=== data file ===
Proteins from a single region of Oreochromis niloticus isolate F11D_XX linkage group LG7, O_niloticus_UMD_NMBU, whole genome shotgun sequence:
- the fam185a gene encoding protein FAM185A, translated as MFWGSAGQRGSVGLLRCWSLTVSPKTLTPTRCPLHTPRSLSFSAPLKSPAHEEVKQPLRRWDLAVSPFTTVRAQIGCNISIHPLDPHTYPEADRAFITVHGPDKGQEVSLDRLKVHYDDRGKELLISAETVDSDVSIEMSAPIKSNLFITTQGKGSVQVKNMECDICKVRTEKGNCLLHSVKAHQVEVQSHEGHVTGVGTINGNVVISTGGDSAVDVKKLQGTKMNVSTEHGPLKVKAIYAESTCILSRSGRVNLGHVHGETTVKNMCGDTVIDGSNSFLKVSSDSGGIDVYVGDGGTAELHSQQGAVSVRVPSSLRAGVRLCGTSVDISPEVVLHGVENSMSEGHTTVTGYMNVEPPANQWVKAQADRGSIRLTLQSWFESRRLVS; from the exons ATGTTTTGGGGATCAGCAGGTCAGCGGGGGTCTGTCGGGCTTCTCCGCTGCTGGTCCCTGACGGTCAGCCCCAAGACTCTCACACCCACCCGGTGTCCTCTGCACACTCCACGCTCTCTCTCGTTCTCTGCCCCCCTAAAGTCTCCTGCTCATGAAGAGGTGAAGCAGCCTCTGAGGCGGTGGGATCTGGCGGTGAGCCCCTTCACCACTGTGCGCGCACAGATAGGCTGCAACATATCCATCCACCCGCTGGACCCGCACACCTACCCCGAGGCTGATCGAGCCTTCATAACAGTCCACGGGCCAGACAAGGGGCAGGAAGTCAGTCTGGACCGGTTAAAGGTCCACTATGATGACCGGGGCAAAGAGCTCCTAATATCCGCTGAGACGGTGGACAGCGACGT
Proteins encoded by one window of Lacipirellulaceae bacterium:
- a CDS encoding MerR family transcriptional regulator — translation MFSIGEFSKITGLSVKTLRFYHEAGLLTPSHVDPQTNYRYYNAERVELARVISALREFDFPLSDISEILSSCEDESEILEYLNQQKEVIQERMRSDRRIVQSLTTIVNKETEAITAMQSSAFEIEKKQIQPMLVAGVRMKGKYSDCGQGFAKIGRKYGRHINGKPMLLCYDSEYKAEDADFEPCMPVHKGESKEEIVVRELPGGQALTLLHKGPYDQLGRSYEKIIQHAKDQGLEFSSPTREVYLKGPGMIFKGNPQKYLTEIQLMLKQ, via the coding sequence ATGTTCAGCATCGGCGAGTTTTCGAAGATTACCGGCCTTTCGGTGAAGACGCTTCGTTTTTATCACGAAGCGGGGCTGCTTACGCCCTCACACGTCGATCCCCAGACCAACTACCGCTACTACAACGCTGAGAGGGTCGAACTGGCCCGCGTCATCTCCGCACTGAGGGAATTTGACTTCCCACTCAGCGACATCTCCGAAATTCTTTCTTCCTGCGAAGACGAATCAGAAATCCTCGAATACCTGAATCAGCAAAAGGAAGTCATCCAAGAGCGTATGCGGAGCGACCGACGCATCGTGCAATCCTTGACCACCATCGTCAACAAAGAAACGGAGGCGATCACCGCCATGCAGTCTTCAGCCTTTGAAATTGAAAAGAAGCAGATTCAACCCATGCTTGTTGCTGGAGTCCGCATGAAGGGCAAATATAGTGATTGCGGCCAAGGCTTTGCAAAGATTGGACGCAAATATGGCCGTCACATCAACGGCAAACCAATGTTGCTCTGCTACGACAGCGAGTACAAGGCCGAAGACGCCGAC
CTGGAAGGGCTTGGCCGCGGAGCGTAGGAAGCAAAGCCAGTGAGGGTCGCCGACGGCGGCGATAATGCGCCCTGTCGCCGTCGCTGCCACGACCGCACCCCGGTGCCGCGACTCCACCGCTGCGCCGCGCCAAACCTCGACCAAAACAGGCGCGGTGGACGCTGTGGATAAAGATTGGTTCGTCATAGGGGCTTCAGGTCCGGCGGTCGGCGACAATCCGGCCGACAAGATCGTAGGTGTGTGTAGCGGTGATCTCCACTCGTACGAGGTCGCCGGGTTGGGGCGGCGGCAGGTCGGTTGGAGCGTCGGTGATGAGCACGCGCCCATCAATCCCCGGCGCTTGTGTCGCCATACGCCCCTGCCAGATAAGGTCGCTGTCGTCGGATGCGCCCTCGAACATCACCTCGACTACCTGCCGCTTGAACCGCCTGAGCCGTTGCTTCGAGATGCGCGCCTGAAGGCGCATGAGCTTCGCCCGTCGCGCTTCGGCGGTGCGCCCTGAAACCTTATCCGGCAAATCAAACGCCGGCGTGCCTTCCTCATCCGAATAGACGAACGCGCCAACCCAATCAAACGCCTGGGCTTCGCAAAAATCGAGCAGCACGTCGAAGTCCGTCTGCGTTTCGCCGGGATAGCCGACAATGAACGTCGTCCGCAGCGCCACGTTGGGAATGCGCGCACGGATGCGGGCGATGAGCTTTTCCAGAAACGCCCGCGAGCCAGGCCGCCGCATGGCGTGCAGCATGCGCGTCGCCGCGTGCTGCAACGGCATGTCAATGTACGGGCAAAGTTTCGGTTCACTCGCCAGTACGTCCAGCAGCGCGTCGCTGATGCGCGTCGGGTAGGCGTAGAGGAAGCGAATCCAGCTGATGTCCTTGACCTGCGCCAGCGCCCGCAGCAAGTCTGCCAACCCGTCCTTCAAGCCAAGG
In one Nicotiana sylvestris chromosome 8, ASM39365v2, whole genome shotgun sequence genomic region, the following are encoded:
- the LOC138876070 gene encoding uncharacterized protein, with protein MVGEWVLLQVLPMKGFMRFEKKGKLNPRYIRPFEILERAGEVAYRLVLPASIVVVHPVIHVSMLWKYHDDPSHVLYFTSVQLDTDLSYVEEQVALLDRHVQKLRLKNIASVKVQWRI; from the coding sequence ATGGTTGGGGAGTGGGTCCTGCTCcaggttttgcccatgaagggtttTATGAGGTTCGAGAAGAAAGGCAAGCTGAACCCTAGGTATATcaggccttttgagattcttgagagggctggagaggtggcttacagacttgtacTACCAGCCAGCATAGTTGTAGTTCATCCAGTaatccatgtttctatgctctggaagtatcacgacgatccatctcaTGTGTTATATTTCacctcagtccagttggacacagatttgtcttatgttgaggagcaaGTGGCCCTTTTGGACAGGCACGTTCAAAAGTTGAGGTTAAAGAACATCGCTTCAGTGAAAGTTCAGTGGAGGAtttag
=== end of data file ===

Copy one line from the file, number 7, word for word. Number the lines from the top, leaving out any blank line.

- the LOC138876070 gene encoding uncharacterized protein, with protein MVGEWVLLQVLPMKGFMRFEKKGKLNPRYIRPFEILERAGEVAYRLVLPASIVVVHPVIHVSMLWKYHDDPSHVLYFTSVQLDTDLSYVEEQVALLDRHVQKLRLKNIASVKVQWRI; from the coding sequence ATGGTTGGGGAGTGGGTCCTGCTCcaggttttgcccatgaagggtttTATGAGGTTCGAGAAGAAAGGCAAGCTGAACCCTAGGTATATcaggccttttgagattcttgagagggctggagaggtggcttacagacttgtacTACCAGCCAGCATAGTTGTAGTTCATCCAGTaatccatgtttctatgctctggaagtatcacgacgatccatctcaTGTGTTATATTTCacctcagtccagttggacacagatttgtcttatgttgaggagcaaGTGGCCCTTTTGGACAGGCACGTTCAAAAGTTGAGGTTAAAGAACATCGCTTCAGTGAAAGTTCAGTGGAGGAtttag